Sucking Up


Fuck knows why I turn the TV on any more. It’s like opening Satan’s spincter with a hot speculum and watching the contents of his digestive tract pour onto my living room floor. And that doesn’t get any more true than today, on Sunday evening, thanks to a show that was broadcast by BBC 1. No, it wasn’t Songs of Praise or even a programme that involved the fingering of garage tat disguised as antiques. That’s because said colonic effluvium was the most vile show in the history of televisual broadcasting. Yup, it was the BBC Sports Personality of the Year.

You have no idea how much I despise and detest the BBC Sports Personality of the Year, although you are, of course, about to find out. That’s because it encapsulates all the things in the world that make me puce with rage. Forget Stephen Hawking’s equation for the existence of black holes, which includes such elements as energy, temperature and proportionality and entropy. What’s forming my black hole of fury is an equation that includes smugness, self-obsession, in-jokes and overbearing fucking chumminess.

For a start the phrase ‘sports personality’ is a raging oxymoron.  That’s because there are no personalities in sport, and yes I am aware of my generalisation. You see, modern sports ‘stars’ have been media trained to the point of inanity so that whenever they open their gobs, words come out but they don’t actually say anything. They smile for the cameras and vomit stock answers that are devoid of controversy, information and, yes, personality. In fact, the only time we seem to hear anything from sports stars that hasn’t been put through a bland machine is when footballers get accused, and occasionally convicted, of rape.

And if you make it past that monster flaw in the SPoTY effort, you then have to get your noggin around the raging cosiness that pervades it. That’s because on the BBC sports ‘personalities’ and commentators are so far up each others’ arses that they are interchangeable. Sports men and women drift from their discipline into studio punditry and that’s after they’ve spent anything up to decades granting interviews and insight to, guess who, BBC sports journalists. The result is that there’s such a staggering lack of impartiality that we may as well dump them all on remote Scottish island where they can procreate.

And that impartiality infests SPoTY like am air-borne virus. In a fuckfest that’s beamed right into our homes, the BBC dry humps not just ‘stars’ who have set foot on a pitch/ track/ course in the last twelve months, but those ‘stars’ who have been featured extensively by the Beeb too. Want to see a sporting genius from a discipline not covered by the BBC on SPoTY? Tough shit. You can’t. That’s why the show might be entertainment for the gawpers in the room but for the rest of us it’s as entertaining as me watching rats burrow through my fallopian tubes and nesting in my womb.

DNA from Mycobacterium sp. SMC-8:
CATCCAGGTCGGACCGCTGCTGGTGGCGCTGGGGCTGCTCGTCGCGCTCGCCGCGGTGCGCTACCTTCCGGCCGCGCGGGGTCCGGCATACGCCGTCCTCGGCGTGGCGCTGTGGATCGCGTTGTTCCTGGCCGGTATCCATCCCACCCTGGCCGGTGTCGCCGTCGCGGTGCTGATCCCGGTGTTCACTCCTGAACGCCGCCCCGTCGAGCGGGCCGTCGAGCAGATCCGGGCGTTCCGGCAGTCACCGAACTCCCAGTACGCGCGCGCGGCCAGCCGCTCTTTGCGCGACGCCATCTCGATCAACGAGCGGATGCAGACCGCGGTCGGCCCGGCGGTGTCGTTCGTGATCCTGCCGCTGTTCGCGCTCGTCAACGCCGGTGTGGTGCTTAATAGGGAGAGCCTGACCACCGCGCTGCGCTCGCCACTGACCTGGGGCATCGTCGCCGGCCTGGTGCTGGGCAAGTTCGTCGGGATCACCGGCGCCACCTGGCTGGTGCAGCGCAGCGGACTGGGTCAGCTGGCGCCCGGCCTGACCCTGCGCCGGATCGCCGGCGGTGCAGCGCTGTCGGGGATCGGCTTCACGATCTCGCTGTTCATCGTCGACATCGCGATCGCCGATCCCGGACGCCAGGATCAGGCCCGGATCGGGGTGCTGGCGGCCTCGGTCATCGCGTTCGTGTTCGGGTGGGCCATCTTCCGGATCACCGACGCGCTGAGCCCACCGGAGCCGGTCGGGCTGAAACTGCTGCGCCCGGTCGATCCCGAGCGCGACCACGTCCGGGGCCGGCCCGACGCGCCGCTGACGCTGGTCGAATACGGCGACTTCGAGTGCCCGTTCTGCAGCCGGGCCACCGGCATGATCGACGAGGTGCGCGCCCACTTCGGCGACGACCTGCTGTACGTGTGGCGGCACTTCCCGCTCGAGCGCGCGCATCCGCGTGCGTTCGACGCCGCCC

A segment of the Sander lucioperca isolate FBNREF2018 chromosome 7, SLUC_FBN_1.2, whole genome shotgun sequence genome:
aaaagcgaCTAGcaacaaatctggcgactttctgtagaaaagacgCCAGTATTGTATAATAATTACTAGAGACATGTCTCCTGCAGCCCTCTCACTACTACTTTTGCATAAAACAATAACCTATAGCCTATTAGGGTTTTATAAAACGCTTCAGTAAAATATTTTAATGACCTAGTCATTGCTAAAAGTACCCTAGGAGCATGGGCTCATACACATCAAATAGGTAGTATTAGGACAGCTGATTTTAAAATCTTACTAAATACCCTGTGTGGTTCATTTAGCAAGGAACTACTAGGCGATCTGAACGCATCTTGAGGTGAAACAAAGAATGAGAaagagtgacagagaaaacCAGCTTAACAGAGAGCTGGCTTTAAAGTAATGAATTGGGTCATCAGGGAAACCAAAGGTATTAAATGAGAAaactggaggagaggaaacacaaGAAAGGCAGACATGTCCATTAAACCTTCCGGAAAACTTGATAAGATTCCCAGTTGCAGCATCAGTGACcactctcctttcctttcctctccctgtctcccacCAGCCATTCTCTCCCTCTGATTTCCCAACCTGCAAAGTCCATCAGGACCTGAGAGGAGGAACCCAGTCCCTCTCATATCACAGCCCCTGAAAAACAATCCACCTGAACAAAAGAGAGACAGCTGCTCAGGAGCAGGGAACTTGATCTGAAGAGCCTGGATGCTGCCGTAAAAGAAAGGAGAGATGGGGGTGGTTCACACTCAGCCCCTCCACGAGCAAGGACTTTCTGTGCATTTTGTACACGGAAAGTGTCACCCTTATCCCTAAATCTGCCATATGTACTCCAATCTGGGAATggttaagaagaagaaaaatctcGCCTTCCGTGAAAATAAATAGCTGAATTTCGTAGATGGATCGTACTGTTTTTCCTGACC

Really, the whole SPoTY endeavour is nothing but a club, an exclusive club made of nudging, brown-nosing, back-patting sporting-luvvies who fancy clambering out of a tracksuit for the night care of our licence payments. It gives the title of SPoTY as much veracity as David Cameron at a Lib Dem barn dance. The BBC will insist that the title is ‘prestigious’, but then again, it would, wouldn’t it? Yet it’s not prestigious, not unless ‘prestigious’ means it’s the only award that’s shoehorned into every other fucking BBC programme in an effort at backdoor advertising.

Oh, and if that little lot isn’t enough to make you pick up a book instead, the actual shortlist for the title of SPoTY reads like a who’s who of scrotal prowess. In other words out of a list of ten sporting achievers for 2013 only two of them are women. That’s right. The BBC reckons that of all the thousands of women who participate in professional sport in the UK only two of them are worth a mention. It’s not just tokenism. It’s an affront to sentient beings, unless, of course, said beings genuinely give a shit about whether Andy Murray wins.

All of which is why I’d rather see pygmy goats fountain piss into my telly than see the automaton forms of Lineker, Balding and Logan blow their way through the nation’s athletes.  At its best it’s neither entertaining nor representative, at its worst it’s the chance to witness exactly how insular the BBC really is. And there I was thinking that Children in Need was the greatest affront to broadcasting. Believe me, while the BBC is busy talking balls, it really ain’t.

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